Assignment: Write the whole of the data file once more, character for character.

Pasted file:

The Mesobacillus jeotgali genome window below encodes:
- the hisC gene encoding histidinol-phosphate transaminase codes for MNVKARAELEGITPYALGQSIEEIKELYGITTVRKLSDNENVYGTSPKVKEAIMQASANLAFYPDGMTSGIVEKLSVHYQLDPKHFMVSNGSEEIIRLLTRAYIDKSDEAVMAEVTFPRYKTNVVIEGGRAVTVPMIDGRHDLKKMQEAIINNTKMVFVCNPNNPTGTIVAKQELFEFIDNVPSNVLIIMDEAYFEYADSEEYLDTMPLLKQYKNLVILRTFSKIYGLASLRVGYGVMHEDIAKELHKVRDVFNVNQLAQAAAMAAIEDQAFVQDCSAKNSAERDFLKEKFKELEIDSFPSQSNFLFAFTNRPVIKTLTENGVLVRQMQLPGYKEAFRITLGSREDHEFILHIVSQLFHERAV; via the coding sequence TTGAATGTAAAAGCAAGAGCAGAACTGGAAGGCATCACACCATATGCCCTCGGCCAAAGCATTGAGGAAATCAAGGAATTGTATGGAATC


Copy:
The Mesobacillus jeotgali genome window below encodes:
- the hisC gene encoding histidinol-phosphate transaminase codes for MNVKARAELEGITPYALGQSIEEIKELYGITTVRKLSDNENVYGTSPKVKEAIMQASANLAFYPDGMTSGIVEKLSVHYQLDPKHFMVSNGSEEIIRLLTRAYIDKSDEAVMAEVTFPRYKTNVVIEGGRAVTVPMIDGRHDLKKMQEAIINNTKMVFVCNPNNPTGTIVAKQELFEFIDNVPSNVLIIMDEAYFEYADSEEYLDTMPLLKQYKNLVILRTFSKIYGLASLRVGYGVMHEDIAKELHKVRDVFNVNQLAQAAAMAAIEDQAFVQDCSAKNSAERDFLKEKFKELEIDSFPSQSNFLFAFTNRPVIKTLTENGVLVRQMQLPGYKEAFRITLGSREDHEFILHIVSQLFHERAV; via the coding sequence TTGAATGTAAAAGCAAGAGCAGAACTGGAAGGCATCACACCATATGCCCTCGGCCAAAGCATTGAGGAAATCAAGGAATTGTATGGAATC